Environmental Bills Move in the Assembly

By CMTA Staff

Capitol Update, Aug. 31, 2007 Share this on FacebookTweet thisEmail this to a friend

On Thursday, August 30th, with a party line vote (termed a "B" roll call), the Assembly Appropriations committee passed to the Assembly floor 134 of the 189 bills they had placed on Suspense (bills with an economic impact on the State budget of $150,000 or more).

Among those bills passed were virtually all of the Senate-authored environmental bills opposed by CMTA: SB 140 (Christine Kehoe, D-San Diego) Renewable Diesel Fuel, SB 210 (Kehoe) Greenhouse Gas Fuel Standards, SB 456 (Joe Simitian, D-Palo Alto) Diacetyl Ban, SB 974 (Alan Lowenthal, D-Long Beach) Port Container Tax, SB 990 (Sheila Kuehl, D-Santa Monica) Santa Susana Field Laboratory Land Restriction, SB 1001 (Senate President pro Tempore Don Perata, D-Oakland) Regional Water Quality Control Board Membership, and SB 1020 (Alex Padilla, D-Pacoima) Increased Solid Waste Diversion Goal.

Many author amendments moved the bills along.  Most of the changes are not in writing at this time.  

SB 1020 ratchets up the state diversion goal from the current 50% to 60% by January 1, 2013 and then to 75% by January 1, 2020.  Recycling plans are mandated for businesses that generate more than four cubic yards of total solid waste and recyclables per week.  Of special interest to manufacturers, the bill reinforces the Integrated Waste Management Board’s mission to work with stakeholders "to develop and implement strategic directives aimed at increasing producer responsibility for the safe stewardship of their materials in order to promote environmental sustainability".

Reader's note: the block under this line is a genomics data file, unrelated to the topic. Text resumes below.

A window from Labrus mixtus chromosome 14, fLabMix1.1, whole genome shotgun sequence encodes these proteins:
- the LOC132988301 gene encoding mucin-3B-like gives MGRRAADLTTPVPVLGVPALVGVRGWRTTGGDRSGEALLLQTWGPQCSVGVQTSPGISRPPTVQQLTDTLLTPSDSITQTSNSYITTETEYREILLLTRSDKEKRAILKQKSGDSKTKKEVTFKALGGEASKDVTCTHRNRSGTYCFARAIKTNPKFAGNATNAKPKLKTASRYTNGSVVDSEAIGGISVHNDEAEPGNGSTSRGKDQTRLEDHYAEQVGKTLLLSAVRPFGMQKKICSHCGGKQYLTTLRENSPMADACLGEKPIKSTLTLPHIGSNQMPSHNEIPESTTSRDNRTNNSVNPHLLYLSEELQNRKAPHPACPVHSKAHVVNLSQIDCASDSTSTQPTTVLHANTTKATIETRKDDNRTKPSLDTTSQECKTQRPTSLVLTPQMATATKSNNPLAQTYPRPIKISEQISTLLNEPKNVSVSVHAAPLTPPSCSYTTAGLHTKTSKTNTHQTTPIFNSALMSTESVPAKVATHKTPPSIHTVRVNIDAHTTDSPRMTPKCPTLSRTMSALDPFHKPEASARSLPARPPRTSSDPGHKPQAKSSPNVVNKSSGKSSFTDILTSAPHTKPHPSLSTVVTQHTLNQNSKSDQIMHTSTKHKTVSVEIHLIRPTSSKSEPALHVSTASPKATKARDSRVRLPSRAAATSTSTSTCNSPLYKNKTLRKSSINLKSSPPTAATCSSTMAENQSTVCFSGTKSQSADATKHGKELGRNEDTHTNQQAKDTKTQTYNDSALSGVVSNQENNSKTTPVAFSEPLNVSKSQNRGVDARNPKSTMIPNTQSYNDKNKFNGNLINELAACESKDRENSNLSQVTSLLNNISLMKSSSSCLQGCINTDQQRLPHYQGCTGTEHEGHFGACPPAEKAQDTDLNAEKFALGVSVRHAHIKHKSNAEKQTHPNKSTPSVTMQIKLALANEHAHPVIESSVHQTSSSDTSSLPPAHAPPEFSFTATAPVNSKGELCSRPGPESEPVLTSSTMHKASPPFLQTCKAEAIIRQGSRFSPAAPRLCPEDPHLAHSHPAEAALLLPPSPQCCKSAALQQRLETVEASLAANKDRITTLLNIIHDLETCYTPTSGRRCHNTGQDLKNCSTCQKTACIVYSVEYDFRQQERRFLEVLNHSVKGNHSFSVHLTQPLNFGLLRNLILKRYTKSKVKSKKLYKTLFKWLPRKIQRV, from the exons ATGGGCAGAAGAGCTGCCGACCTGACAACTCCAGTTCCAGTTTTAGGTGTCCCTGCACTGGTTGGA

SB 1001 was amended to reduce the number of triggers that would enable the state water board to take punitive actions toward the regional water boards.  

The bills now go to the full Assembly.

One piece of good news is that SB 375 (Darrell Steinberg, D-Sacramento) was held in Appropriations. Senator Steinberg’s staff has reported that it will now be a two-year bill, meaning that it won’t be heard again until January, at the earliest. The bill requires regional transportation planning agencies to adopt preferred growth scenarios that reduce greenhouse gases and vehicle miles traveled per household.

Read more Environmental Impacts articles

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